Anyone else who did a job this badly would be fired. But in Congress, the inability to get anything done seems to be a form of job security.
That's apparent in the quagmire that passes for debate over the national debt ceiling. And it's also sadly evident in the partial shutdown of the Federal Aviation Administration.
Our elected representatives, who have been unable to agree to long-term funding for the FAA since 2007, have now reached a point where they cannot even figure out a way to pass a short-term funding extension for the agency that oversees air safety.
So - unbelievably - FAA funding expired on July 22 and 4,000 employees were furloughed, 640 of them at the William J. Hughes Technical Center in Egg Harbor Township.
Many of those local FAA employees were working on NextGen, the air traffic control system that promises to make air travel safer and more efficient. And as the FAA shutdown dragged on into this week, its effects spread to private contractors. Local firms who work at the tech center have received stop-work orders. They've had to furlough their own employees, some of whom will only get paid if they take vacation time.
In addition, FAA projects worth $44.7 million throughout the state have been delayed, including work at the Hammonton, Millville, Ocean City and Cape May County airports. Grants have been held up because the employees who process them are furloughed.
So what caused all this? An argument over union elections, among other relatively small issues.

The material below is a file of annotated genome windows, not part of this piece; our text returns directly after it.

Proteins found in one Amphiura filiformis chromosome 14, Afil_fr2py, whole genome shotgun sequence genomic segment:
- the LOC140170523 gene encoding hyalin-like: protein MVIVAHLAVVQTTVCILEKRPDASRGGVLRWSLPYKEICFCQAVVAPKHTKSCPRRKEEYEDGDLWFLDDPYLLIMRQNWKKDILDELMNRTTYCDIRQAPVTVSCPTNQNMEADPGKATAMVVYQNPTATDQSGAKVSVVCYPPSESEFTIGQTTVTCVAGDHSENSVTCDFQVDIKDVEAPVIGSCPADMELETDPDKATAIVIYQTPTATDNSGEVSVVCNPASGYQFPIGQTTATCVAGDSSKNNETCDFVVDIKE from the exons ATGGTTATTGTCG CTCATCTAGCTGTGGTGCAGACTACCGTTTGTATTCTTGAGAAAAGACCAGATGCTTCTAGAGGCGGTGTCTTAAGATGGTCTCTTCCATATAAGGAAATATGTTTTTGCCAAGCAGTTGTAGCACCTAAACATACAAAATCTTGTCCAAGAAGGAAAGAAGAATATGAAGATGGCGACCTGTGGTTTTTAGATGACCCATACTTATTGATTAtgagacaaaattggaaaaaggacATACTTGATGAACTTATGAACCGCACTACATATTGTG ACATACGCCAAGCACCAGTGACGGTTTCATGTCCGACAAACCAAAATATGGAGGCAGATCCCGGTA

A long-term funding bill for the FAA passed by the Republican-controlled House earlier this year included language to overturn a National Mediation Board decision that changed the way union organizing efforts at airlines would be decided. The Democrats who control the Senate refused to pass a bill with that provision. Republicans refused to consider one without it.
Whatever the particulars of this dispute, it is simply outrageous that members of Congress would put an ideological argument above the important work the FAA does.
An argument over union voting rules is more important than air safety? More important than improving our air traffic system?
And how, as our nation sluggishly continues to try to recover from the recession, can you throw 4,000 FAA employees, and an unknown number of contractors, out of work?
They are all just victims of the current political climate, where an inability to compromise has become an inability to govern.